Existing research on alternative forms of political participation does not adequately account for why those forms of participation at an “everyday” level should be defined as political. In this article we aim to contribute new conceptual and theoretical depth to this research agenda by drawing on sociological theory to posit a framework for determining whether nontraditional forms of political engagement can be defined as genuinely distinctive from traditional participation. Existing “everyday politics” frameworks are analytically underdeveloped, and the article argues instead for drawing upon Michel Maffesoli’s theory of “neo-tribal” politics. Applying Maffesoli’s insights, we provide two questions for operationally defining “everyday” political participation, as expressing autonomy from formal political institutions, and building new political organizations from the bottom up. This creates a substantive research agenda of not only operationally defining political participation, but examining how traditional governmental institutions and social movements respond to a growth in everyday political participation: nexus politics.
Conceptualizing Everyday Political Engagement
Matthew Flinders and Matthew Wood
Building on Existing Trends in Knowledge Production to Study the Copresence of Ecotourism and Extraction
Ecotourism is primarily perceived and studied as an alternative to resource extraction, even though increasingly the two coexist side by side in a nexus. This article investigates how such instances of copresence are marginalized in literatures about ecotourism and extraction, constituting a “blind spot“ in academic literature. An extensive literature review focuses on the existing knowledge trends and paradigms in the production of knowledge about ecotourism and extraction, and analyzes whether they contribute to the “blind spot“ or can be mobilized by the nexus perspective. Finally, the article briefly outlines two methodological approaches for studying ecotourism and extraction as a nexus.
Constanza Parra and Frank Moulaert
. Starting from reflections on the nature-culture nexus and socio-ecologies, an analytical framework for the analysis of SES is put forward. Insights from anthropology, socio-ecological systems and political ecology are used. The third section presents the
Doar Ha-Yom and the 1929 Western Wall Crisis
This article looks at how a group of radical Revisionist journalists who assumed effective control of the newspaper Doar Ha-Yom in July 1929 attempted to fuse politics and sensationalism against the background of the Western Wall affair that, in late August of that year, evolved into the violent incidents collectively known as the 1929 riots (or massacres). Examination of the paper during the month preceding the riots shows clearly that its editors made a systematic attempt to inflame the Jewish population of Mandate Palestine. These sensationalist editing techniques, reminiscent of the pamphleteer style, were employed not only to sell more copies of the paper, as had been the case before the Revisionists took control, but also to advance Revisionist political goals. The article examines the model that the Revisionists used to shape their incendiary strategy, the provocative process itself, and the question of the editors’ responsibility for the 1929 riots.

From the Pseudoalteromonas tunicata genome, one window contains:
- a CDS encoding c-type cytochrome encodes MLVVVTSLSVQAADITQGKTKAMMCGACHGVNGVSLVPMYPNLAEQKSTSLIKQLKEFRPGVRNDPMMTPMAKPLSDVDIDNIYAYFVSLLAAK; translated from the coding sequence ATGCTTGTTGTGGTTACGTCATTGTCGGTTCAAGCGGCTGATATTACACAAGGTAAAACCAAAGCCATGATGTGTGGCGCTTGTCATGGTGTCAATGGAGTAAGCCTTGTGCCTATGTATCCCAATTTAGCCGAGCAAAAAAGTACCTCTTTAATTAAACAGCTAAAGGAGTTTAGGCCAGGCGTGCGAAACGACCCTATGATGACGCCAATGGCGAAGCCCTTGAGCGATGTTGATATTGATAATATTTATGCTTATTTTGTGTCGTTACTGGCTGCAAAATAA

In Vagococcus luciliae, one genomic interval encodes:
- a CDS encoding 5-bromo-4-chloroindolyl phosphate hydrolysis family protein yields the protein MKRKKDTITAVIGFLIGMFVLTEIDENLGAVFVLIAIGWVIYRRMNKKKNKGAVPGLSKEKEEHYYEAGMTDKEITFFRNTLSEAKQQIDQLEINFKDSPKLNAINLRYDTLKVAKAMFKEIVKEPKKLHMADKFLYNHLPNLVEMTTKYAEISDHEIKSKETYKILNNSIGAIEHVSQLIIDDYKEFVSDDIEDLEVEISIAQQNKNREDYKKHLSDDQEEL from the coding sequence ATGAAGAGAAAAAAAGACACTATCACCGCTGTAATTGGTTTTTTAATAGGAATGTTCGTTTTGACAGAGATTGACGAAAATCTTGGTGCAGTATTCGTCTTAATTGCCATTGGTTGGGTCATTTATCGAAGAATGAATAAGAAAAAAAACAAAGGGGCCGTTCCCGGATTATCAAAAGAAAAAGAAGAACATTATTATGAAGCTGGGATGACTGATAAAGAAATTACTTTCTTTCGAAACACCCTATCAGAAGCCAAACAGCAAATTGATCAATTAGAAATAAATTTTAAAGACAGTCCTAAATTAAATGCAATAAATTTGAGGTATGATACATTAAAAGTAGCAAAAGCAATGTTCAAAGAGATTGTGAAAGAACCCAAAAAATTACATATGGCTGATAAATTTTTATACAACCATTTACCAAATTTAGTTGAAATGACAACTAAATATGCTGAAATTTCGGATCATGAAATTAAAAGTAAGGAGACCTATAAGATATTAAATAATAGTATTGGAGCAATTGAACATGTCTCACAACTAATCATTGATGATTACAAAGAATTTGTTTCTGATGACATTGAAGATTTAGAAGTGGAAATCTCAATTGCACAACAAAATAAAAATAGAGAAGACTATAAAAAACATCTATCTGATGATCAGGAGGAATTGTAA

Secondary Movers on the Fringes of Refugee Mobility in Kakuma Refugee Camp, Kenya
Jolien Tegenbos and Karen Büscher
, consisting of multiple motivations and trajectories, is also referred to within policy circles as the migration-asylum nexus. 3 Since the 1990s, a similar tension is to be observed within academic circles. Scholars working on migration issues have been
Kathleen Frazer Oswald
motordom. Managing Mass Motordom: Synchronizing Automobility In Mobilities , John Urry makes a distinction between series and nexus systems, the former being those systems where parts function independently and the latter requiring many parts working
Analyzing US and EU policies through the lens of normative transformation
), nation-states and regions generally address migration as a security threat reinforcing state-focused strategies. This article addresses the migration–security– development nexus through the lens of policy coherence for development (PCD). PCD is a policy
The Ethics of Vulnerability and Agency in Research with Girls in the Sex Trade
Alexandra Ricard-Guay and Myriam Denov
narratives may create a zone of discomfort for researchers and may prove destabilizing for them. Yet, these perceptions, even when they oppose or throw into question the nexus of protection/risk, vulnerability/agency, and independence/dependence must be seen
Though few researchers work at the nexus of medical anthropology and child-centred anthropology, there is a long history of important contributions from social science to child health policy. Often drawing from ethnographic data and listening for
Views from the Prison/Street Interface in India
This article focuses on three overlapping layers. First, it illustrates multiple and incoherent expressions of the prison/street nexus in India through fieldwork in prison and a para (urban neighbourhood). Second, it argues that existing categories of understanding prison/street porousness – such as a ‘deadly symbiosis’, a continuum, liminality and a carceral state – are inadequate for explaining these expressions of the prison/street nexus in India, which is framed within chaotic environments. Consequently, I argue, there is a poverty of concepts in narrating the prison/street nexus in the global south more generally, and it stems from methodological concerns. Third, the article unravels the methodological lessons from the study of imprisoned populations to examine how these may be used to narrate urban marginality. I take recourse to Lorna Rhodes’ illustration of ‘blind fields’ and ‘punctums’, to show how these may be used to disrupt conventional and hegemonic narratives of urban marginality.